Md. Democrats applaud choice

State leaders say Biden's roots help him understand local concerns

August 24, 2008|By David Nitkin | David Nitkin,

DENVER - Maryland Democrats cheered yesterday a presidential ticket that will include a senator from neighboring Delaware with family ties to Baltimore, saying Joseph R. Biden Jr.'s knowledge of Chesapeake Bay troubles could spark sorely needed protections.

Gov. Martin O'Malley predicted that Biden would become a "critical ally" on the environment if elected, and Attorney General Douglas F. Gansler said the senator has a "keen understanding" of the Chesapeake's needs because he is "from a border state and comes every day through Maryland" during his commute to Washington.

Barack Obama's choice of Biden, state Democrats said, would also help ease concerns of voters who say Obama lacks the international affairs experience needed by a head of state and would also mitigate the elitist label that critics are trying to pin on the presumptive nominee.

With Biden's upbringing in Scranton, Pa., "they definitely cannot accuse Joe of being an elitist," said Rep. Elijah E. Cummings of Baltimore. "I have always seen Joe as just your regular guy, the same kind of guy who I met during the summer when I worked at Bethlehem Steel."

Rep. Chris Van Hollen of Montgomery County said that Obama "has exhibited tremendous judgment on foreign policy issues, but I think Joe Biden, with his long track record of experience in that area, will further strengthen those credentials."

State Republicans - joined privately by some Democrats - said the selection of Biden undercut Obama's overriding campaign message of change.

Republicans were quick to revive critical quotes that Biden leveled at Obama's relative inexperience during the primary season, when Biden was a contender for the presidency.

"I think Obama was desperate for some foreign policy heft," said Maryland Republican Party Executive Director Justin Ready, calling Biden the "ultimate insider."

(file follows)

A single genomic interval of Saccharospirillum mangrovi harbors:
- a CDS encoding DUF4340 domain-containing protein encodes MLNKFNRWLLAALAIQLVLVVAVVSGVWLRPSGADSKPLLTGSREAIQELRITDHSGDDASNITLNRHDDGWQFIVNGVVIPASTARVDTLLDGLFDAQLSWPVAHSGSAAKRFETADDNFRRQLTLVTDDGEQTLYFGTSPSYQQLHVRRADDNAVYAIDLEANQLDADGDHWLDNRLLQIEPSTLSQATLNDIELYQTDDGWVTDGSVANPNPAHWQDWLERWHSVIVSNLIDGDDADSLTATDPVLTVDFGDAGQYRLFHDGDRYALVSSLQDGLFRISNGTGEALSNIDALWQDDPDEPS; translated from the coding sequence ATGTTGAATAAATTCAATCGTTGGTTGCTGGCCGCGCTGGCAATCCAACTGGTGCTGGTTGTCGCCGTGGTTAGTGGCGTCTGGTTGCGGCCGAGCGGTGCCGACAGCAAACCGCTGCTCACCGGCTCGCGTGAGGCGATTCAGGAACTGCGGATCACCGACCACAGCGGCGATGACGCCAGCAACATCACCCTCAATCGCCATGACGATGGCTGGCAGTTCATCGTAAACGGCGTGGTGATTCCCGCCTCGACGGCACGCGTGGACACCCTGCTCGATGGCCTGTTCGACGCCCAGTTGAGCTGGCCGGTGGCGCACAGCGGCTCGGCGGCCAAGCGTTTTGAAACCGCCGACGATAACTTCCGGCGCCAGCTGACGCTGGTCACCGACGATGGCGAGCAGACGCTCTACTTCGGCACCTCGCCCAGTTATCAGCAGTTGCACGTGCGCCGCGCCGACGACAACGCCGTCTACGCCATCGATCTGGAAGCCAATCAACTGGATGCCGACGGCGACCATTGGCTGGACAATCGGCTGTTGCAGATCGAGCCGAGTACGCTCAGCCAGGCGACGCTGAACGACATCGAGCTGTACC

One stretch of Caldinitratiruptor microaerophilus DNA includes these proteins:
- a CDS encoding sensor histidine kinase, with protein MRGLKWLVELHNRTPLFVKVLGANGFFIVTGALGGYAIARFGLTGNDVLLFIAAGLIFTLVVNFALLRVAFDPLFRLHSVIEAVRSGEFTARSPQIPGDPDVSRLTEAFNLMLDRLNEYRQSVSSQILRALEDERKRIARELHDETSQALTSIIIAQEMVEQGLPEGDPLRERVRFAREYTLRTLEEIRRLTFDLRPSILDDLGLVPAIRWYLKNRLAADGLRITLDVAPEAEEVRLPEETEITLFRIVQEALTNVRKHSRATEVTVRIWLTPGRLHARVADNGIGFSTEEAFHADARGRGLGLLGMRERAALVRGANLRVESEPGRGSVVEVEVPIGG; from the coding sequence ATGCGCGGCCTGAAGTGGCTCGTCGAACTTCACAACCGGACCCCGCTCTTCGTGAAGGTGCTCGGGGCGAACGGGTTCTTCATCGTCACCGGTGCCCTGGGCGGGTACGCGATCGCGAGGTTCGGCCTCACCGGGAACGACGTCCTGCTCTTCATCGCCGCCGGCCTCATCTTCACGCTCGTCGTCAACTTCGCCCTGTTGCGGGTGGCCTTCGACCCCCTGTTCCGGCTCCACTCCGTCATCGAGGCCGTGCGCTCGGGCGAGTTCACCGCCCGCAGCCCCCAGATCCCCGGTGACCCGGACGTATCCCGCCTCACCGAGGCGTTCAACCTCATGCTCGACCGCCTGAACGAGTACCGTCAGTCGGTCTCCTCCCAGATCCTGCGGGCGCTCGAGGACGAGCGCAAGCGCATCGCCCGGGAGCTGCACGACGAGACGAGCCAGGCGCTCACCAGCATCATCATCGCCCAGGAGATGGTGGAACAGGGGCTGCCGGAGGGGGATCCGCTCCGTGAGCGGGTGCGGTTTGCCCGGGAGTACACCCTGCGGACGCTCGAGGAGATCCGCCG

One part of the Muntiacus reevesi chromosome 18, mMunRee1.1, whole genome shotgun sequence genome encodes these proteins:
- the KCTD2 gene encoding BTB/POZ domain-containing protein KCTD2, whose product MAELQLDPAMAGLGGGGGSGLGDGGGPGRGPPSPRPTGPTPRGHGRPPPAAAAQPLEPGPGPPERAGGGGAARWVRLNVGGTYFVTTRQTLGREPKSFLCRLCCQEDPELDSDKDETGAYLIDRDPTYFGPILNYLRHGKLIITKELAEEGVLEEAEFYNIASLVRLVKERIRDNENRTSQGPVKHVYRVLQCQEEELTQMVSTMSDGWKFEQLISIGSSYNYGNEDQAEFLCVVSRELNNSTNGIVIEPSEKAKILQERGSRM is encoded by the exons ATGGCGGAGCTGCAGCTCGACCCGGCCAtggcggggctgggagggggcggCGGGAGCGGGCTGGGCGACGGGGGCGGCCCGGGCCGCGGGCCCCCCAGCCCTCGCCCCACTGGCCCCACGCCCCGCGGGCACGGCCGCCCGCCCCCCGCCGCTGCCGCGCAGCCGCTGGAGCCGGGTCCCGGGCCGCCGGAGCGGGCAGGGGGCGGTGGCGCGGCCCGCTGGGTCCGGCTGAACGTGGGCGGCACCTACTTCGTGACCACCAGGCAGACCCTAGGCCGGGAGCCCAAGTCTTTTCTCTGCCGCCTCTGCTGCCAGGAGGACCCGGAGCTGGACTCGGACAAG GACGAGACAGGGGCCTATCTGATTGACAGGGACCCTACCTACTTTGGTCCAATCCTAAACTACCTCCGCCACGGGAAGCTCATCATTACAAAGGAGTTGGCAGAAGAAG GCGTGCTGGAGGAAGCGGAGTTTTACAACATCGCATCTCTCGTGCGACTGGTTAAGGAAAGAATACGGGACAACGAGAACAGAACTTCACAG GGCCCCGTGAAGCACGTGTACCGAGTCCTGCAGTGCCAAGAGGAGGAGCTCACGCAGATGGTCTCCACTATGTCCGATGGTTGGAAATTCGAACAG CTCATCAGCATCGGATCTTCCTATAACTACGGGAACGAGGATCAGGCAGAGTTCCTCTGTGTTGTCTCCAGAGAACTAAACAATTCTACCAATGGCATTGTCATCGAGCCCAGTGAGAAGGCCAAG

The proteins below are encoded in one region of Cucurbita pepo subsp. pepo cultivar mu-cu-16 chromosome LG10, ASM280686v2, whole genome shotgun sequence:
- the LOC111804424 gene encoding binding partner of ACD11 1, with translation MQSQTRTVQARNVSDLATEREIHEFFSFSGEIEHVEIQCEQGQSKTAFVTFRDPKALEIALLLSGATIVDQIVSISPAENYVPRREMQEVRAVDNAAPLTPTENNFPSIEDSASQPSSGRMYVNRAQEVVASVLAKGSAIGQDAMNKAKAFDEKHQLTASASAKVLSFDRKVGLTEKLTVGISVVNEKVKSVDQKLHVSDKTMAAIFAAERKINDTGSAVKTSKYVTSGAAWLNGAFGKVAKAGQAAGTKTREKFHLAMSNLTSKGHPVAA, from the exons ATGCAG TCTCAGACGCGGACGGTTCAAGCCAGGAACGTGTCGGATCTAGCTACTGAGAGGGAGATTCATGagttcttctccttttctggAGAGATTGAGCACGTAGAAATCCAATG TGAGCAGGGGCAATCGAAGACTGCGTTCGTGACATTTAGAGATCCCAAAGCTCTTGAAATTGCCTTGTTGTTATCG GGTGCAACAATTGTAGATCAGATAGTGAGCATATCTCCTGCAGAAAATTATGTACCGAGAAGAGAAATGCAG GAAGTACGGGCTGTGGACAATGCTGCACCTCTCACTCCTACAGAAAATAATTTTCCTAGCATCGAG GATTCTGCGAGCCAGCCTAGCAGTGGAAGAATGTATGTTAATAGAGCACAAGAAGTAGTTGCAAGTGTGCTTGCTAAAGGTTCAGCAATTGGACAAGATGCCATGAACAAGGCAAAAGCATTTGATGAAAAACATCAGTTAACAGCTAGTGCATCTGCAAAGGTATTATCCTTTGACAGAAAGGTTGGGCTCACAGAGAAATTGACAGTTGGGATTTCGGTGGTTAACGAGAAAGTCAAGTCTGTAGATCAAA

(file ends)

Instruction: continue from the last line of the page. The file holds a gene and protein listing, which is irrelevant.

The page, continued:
On the eve of Biden's campaign launch last year, the senator was quoted in an article calling Obama "articulate and bright and clean and a nice-looking guy," a description that some decried as broadly offensive. Biden apologized.

"This is showing [Obama] is a bigger person and can get beyond that," said Baltimore Mayor Sheila Dixon, an Obama supporter, adding, "I think you need a balance" of both change and experience on the ticket this year.

Dixon said Biden would be a friend of urban areas, noting his support for the Clinton-era program that gave cities more money to hire police officers.

Biden's father, Joseph R. Biden Sr., who died in 2002 at age 86, was born in Baltimore and moved to Wilmington, Del., as a boy. Genealogical records show that the younger Biden's great-great-grandparents married in Baltimore in 1852, and published reports indicate that his great-grandfather was a Chesapeake Bay waterman.

Biden has looked to Maryland for fundraising help. Lawyer and Orioles owner Peter G. Angelos, a regular contributor to Democrats, is among his top donors, the Web site Politico reported.

Like Maryland, Delaware is expected to land in the Democratic column this year, but with only three electoral votes, the state carries scant national significance.

But his selection nonetheless offers some strategic help, O'Malley said.

Because of Delaware's size and proximity, "it's almost like he's the third senator in Pennsylvania, which is a swing state," O'Malley said. "Also, he is Roman Catholic, and that is a critical bloc of voters in a national election."

He is also regarded as an aggressive campaigner with an ability to deliver sharp attacks.

Brushing aside concerns about Biden's well-known propensity for speechifying, O'Malley said, "I think his eloquence and his quick wit enable him to be a very effective counterpuncher to the anonymous 527s and the mudslinging that John McCain is going to encourage his allies to engage in."

Biden has been a national figure for decades, and his associates include a number of Marylanders.

State Democratic Party Chairman Michael E. Cryor was a deputy campaign manager during Biden's brief run for the White House in 1988, which collapsed amid charges that he had plagiarized a speech.

"Folks I worked with became players," said Cryor, who said the calls he was fielding yesterday indicated significant enthusiasm for the ticket.

"He brings something to the ticket that people want to see," Cryor said. "I think the party need not run away from the idea that Biden counters the message of change."

Baltimore Sun reporter Paul West contributed to this article.

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